Extreme environmental catastrophe seems less unlikely with the passing of each year, and Hollywood certainly can’t be accused of ignoring this harbinger of high-octane action and sweeping cinematography. What’s more, in a triumph of both style and substance, marrying together climactic apocalypse with science fiction produces an eerily accurate barometer of the West’s concerns. Rising sea levels are the culprit in the ambitious but resoundingly average 1995 film Waterworld starring Kevin Costner, while the abrupt onset of an ice age wreaks untold havoc in The Day After Tomorrow (2004). Don’t be fooled into thinking that such concerns are recent. Soylent Green, released in 1973, envisages a post-industrialist age in which overpopulation and pollution have decimated the earth’s resources. Survival is dependent on a substance that inspires the film title itself: Soylent Green, a nutritious plankton food believed to be sourced from the sea. It turns out that it actually comes from a rather more ghoulish source. Cannibalism rears its ugly head once more. The already industrialised west could well be sending a message to the developing world – slow down your growth rate… and your growing rate. Or we will use you as fodder for our own growth!


6. Red Dawn (1984)

Hollywood bogeymen come in various shapes and sizes but one evil spectre has consistently struck terror in the hearts of our anxiety-prone Western audiences. Fearing Soviet invasion of the free world may now be the stuff of folklore (excepting recent transgressions into Ukraine of course). Yet, for decades the Cold War caused sleepless nights for many as the dread of nuclear warfare seeped into the global population’s recurring dreams. Ironically, the US Congress accused Hollywood of being infiltrated by Communist sympathisers in the 1930s and 1940s, leading to the McCarthy witch-hunts and film industry hearings conducted by the House Committee on Un-American Activities. Fast forward to 1984 and Patrick Swayze stars in an all-American war film in which Soviet occupation of the US creates the perfect climate for the onset of World War III. While the adults flail ineffectually in their efforts to combat the threat, a group of high school students organise themselves into a resistance group called the Wolverines in an effort to stave off the red scourge. Western hegemony can only be adequately defended and secured by the efforts of the young, exemplified by Swayze and his coming-of-age co-stars Charlie Sheen and Jennifer Grey. The fragility of Western hegemony is plain for all to see and only the energised youth are able to offer any hope of salvation. In the closing sequence of the film, the camera zooms in on a plaque that reads: ‘In the early days of World War III, guerrillas – mostly children – placed the names of their lost upon this rock. They fought here alone and gave up their lives, so “that this nation shall not perish from the earth”.’ The kids fought the PostWest horror to preserve our way of life, and the kids won.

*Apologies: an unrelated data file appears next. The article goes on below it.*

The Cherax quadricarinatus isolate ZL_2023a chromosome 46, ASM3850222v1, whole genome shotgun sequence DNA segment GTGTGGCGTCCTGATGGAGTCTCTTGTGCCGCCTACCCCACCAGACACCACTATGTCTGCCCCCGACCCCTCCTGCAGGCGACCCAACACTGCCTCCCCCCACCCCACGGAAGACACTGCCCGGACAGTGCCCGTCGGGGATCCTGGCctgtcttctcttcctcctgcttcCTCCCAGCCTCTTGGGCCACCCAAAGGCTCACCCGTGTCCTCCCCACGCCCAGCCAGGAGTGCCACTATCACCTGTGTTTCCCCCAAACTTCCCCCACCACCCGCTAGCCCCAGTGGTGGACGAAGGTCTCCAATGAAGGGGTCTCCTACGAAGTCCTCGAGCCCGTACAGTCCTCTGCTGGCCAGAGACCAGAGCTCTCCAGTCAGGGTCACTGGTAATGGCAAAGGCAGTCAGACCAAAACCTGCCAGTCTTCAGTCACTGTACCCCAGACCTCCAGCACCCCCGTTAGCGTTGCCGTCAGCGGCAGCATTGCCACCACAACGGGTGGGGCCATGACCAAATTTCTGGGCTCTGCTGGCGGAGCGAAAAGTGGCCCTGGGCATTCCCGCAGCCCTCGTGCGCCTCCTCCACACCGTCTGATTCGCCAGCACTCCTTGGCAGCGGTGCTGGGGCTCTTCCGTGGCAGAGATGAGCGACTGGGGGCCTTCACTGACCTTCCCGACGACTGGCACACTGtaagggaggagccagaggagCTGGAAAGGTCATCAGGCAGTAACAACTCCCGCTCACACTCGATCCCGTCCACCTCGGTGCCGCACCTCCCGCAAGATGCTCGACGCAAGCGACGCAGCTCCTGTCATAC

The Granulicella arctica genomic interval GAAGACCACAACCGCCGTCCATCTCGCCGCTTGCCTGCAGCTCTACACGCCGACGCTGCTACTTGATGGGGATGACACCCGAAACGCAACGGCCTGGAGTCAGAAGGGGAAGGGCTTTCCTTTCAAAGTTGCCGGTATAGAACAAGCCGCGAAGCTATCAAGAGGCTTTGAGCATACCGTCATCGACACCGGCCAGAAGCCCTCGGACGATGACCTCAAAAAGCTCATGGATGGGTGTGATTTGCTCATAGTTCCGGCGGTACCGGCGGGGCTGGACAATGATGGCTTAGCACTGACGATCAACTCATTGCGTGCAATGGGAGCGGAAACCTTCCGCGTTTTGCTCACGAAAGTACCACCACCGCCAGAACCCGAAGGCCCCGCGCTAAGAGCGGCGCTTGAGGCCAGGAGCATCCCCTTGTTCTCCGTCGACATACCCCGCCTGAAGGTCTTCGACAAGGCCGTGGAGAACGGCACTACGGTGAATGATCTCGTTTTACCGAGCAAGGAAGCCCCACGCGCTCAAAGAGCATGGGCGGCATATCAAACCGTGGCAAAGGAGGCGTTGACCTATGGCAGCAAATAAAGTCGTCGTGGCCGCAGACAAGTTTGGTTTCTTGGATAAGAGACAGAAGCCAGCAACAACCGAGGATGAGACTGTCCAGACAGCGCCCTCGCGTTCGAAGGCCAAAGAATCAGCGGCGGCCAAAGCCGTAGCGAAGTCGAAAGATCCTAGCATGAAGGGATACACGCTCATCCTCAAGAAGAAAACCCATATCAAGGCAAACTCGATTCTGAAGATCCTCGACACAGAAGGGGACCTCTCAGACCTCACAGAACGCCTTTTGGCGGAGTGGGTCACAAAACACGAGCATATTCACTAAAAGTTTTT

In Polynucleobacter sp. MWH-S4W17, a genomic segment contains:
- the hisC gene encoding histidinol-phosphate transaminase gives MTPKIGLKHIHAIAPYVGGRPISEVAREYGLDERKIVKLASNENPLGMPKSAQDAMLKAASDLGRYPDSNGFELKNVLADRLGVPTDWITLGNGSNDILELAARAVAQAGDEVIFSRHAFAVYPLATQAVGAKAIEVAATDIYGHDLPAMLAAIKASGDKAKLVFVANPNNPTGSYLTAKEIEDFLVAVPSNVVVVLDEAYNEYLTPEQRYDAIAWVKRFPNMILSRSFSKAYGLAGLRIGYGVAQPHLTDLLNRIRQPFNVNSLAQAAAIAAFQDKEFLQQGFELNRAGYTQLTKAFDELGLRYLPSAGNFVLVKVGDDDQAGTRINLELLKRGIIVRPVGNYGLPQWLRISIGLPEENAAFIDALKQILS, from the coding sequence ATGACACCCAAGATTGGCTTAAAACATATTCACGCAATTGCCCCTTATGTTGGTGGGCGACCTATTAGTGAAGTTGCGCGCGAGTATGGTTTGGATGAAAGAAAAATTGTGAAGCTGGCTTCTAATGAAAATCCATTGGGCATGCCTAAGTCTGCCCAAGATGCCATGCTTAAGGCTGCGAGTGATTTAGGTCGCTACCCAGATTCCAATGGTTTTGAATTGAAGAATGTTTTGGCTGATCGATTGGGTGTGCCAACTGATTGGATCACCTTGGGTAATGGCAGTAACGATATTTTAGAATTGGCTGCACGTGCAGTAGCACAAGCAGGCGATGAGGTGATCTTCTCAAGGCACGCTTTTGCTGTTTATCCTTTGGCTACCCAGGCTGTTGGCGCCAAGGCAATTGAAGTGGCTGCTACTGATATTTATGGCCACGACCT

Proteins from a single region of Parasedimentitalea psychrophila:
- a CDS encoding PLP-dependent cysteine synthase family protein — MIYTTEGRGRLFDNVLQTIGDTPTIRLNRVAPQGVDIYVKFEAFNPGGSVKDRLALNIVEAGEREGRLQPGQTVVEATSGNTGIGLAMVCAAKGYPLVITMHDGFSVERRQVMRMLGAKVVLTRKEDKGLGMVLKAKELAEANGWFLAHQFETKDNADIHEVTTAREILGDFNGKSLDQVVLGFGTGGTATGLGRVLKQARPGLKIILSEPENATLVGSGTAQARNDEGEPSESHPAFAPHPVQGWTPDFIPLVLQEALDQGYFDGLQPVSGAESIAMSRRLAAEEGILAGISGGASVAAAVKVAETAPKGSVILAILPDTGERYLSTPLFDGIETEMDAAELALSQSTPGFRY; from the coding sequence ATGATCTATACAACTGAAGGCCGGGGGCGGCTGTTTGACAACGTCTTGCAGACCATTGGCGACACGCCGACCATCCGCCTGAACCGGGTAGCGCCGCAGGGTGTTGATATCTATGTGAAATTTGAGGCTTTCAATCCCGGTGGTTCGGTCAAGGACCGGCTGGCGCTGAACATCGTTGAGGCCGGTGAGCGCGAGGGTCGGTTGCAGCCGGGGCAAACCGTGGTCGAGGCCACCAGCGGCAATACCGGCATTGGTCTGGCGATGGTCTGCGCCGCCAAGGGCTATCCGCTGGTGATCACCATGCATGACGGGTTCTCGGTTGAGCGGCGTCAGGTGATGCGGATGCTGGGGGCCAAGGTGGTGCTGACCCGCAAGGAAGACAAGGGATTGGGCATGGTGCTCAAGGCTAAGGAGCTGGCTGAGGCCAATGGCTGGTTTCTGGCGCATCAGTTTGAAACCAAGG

7. Handmaid’s Tale (1990)